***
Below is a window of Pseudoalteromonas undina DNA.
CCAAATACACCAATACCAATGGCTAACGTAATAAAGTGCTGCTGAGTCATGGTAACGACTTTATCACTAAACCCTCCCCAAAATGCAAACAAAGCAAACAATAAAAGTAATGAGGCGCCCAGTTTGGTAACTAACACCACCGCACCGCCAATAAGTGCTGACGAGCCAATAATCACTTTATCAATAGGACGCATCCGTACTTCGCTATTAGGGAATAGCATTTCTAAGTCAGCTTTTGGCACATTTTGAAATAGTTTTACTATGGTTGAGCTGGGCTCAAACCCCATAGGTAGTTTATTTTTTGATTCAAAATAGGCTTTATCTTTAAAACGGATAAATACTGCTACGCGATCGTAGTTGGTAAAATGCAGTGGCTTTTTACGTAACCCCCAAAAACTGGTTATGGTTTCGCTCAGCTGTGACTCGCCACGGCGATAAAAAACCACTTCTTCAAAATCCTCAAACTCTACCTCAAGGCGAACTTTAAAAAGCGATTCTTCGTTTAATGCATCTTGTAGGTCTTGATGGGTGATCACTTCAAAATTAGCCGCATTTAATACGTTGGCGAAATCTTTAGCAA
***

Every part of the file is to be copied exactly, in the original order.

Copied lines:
Below is a window of Pseudoalteromonas undina DNA.
CCAAATACACCAATACCAATGGCTAACGTAATAAAGTGCTGCTGAGTCATGGTAACGACTTTATCACTAAACCCTCCCCAAAATGCAAACAAAGCAAACAATAAAAGTAATGAGGCGCCCAGTTTGGTAACTAACACCACCGCACCGCCAATAAGTGCTGACGAGCCAATAATCACTTTATCAATAGGACGCATCCGTACTTCGCTATTAGGGAATAGCATTTCTAAGTCAGCTTTTGGCACATTTTGAAATAGTTTTACTATGGTTGAGCTGGGCTCAAACCCCATAGGTAGTTTATTTTTTGATTCAAAATAGGCTTTATCTTTAAAACGGATAAATACTGCTACGCGATCGTAGTTGGTAAAATGCAGTGGCTTTTTACGTAACCCCCAAAAACTGGTTATGGTTTCGCTCAGCTGTGACTCGCCACGGCGATAAAAAACCACTTCTTCAAAATCCTCAAACTCTACCTCAAGGCGAACTTTAAAAAGCGATTCTTCGTTTAATGCATCTTGTAGGTCTTGATGGGTGATCACTTCAAAATTAGCCGCATTTAATACGTTGGCGAAATCTTTAGCAA